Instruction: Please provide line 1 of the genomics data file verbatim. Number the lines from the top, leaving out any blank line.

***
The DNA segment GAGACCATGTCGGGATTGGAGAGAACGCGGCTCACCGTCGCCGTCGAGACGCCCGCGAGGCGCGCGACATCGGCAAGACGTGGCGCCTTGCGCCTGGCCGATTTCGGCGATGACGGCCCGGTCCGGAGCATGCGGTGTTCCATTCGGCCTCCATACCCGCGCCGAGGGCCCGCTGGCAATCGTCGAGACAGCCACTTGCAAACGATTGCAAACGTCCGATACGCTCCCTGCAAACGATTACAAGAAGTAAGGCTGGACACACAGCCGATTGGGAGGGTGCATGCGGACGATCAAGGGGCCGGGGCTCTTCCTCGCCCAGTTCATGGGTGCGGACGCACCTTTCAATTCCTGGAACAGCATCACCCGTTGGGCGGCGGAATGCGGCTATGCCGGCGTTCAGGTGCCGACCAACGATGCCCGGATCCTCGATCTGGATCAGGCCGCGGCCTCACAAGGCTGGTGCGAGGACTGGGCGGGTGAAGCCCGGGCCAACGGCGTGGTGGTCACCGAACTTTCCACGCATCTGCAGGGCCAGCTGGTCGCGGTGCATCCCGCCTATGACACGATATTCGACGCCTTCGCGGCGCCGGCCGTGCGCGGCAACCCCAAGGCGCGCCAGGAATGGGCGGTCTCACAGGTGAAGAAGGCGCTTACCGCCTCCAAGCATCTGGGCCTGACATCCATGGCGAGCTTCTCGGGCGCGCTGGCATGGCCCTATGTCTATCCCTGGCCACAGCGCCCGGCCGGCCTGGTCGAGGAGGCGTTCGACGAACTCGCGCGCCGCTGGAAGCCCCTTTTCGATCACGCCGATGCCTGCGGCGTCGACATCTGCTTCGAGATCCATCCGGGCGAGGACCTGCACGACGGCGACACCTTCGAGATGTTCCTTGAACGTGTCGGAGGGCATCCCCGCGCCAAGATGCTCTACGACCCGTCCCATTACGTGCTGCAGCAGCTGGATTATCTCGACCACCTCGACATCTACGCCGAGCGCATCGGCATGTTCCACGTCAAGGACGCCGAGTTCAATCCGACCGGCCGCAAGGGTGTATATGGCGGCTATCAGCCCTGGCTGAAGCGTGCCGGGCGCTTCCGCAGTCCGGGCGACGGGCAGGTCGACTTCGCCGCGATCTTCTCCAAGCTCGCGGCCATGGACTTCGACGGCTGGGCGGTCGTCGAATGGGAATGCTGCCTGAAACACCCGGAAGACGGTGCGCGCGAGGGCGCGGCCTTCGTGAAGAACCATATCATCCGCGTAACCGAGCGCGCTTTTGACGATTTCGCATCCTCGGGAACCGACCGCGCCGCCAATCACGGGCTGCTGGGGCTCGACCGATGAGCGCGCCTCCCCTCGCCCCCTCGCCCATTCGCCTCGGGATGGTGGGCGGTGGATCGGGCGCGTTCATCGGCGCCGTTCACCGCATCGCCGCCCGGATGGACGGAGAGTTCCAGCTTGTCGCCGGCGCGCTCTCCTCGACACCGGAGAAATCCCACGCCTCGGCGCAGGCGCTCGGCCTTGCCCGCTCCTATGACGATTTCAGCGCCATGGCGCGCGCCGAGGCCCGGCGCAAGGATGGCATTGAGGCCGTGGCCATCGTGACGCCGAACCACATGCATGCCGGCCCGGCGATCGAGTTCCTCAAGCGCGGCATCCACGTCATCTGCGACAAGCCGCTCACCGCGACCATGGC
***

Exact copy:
The DNA segment GAGACCATGTCGGGATTGGAGAGAACGCGGCTCACCGTCGCCGTCGAGACGCCCGCGAGGCGCGCGACATCGGCAAGACGTGGCGCCTTGCGCCTGGCCGATTTCGGCGATGACGGCCCGGTCCGGAGCATGCGGTGTTCCATTCGGCCTCCATACCCGCGCCGAGGGCCCGCTGGCAATCGTCGAGACAGCCACTTGCAAACGATTGCAAACGTCCGATACGCTCCCTGCAAACGATTACAAGAAGTAAGGCTGGACACACAGCCGATTGGGAGGGTGCATGCGGACGATCAAGGGGCCGGGGCTCTTCCTCGCCCAGTTCATGGGTGCGGACGCACCTTTCAATTCCTGGAACAGCATCACCCGTTGGGCGGCGGAATGCGGCTATGCCGGCGTTCAGGTGCCGACCAACGATGCCCGGATCCTCGATCTGGATCAGGCCGCGGCCTCACAAGGCTGGTGCGAGGACTGGGCGGGTGAAGCCCGGGCCAACGGCGTGGTGGTCACCGAACTTTCCACGCATCTGCAGGGCCAGCTGGTCGCGGTGCATCCCGCCTATGACACGATATTCGACGCCTTCGCGGCGCCGGCCGTGCGCGGCAACCCCAAGGCGCGCCAGGAATGGGCGGTCTCACAGGTGAAGAAGGCGCTTACCGCCTCCAAGCATCTGGGCCTGACATCCATGGCGAGCTTCTCGGGCGCGCTGGCATGGCCCTATGTCTATCCCTGGCCACAGCGCCCGGCCGGCCTGGTCGAGGAGGCGTTCGACGAACTCGCGCGCCGCTGGAAGCCCCTTTTCGATCACGCCGATGCCTGCGGCGTCGACATCTGCTTCGAGATCCATCCGGGCGAGGACCTGCACGACGGCGACACCTTCGAGATGTTCCTTGAACGTGTCGGAGGGCATCCCCGCGCCAAGATGCTCTACGACCCGTCCCATTACGTGCTGCAGCAGCTGGATTATCTCGACCACCTCGACATCTACGCCGAGCGCATCGGCATGTTCCACGTCAAGGACGCCGAGTTCAATCCGACCGGCCGCAAGGGTGTATATGGCGGCTATCAGCCCTGGCTGAAGCGTGCCGGGCGCTTCCGCAGTCCGGGCGACGGGCAGGTCGACTTCGCCGCGATCTTCTCCAAGCTCGCGGCCATGGACTTCGACGGCTGGGCGGTCGTCGAATGGGAATGCTGCCTGAAACACCCGGAAGACGGTGCGCGCGAGGGCGCGGCCTTCGTGAAGAACCATATCATCCGCGTAACCGAGCGCGCTTTTGACGATTTCGCATCCTCGGGAACCGACCGCGCCGCCAATCACGGGCTGCTGGGGCTCGACCGATGAGCGCGCCTCCCCTCGCCCCCTCGCCCATTCGCCTCGGGATGGTGGGCGGTGGATCGGGCGCGTTCATCGGCGCCGTTCACCGCATCGCCGCCCGGATGGACGGAGAGTTCCAGCTTGTCGCCGGCGCGCTCTCCTCGACACCGGAGAAATCCCACGCCTCGGCGCAGGCGCTCGGCCTTGCCCGCTCCTATGACGATTTCAGCGCCATGGCGCGCGCCGAGGCCCGGCGCAAGGATGGCATTGAGGCCGTGGCCATCGTGACGCCGAACCACATGCATGCCGGCCCGGCGATCGAGTTCCTCAAGCGCGGCATCCACGTCATCTGCGACAAGCCGCTCACCGCGACCATGGC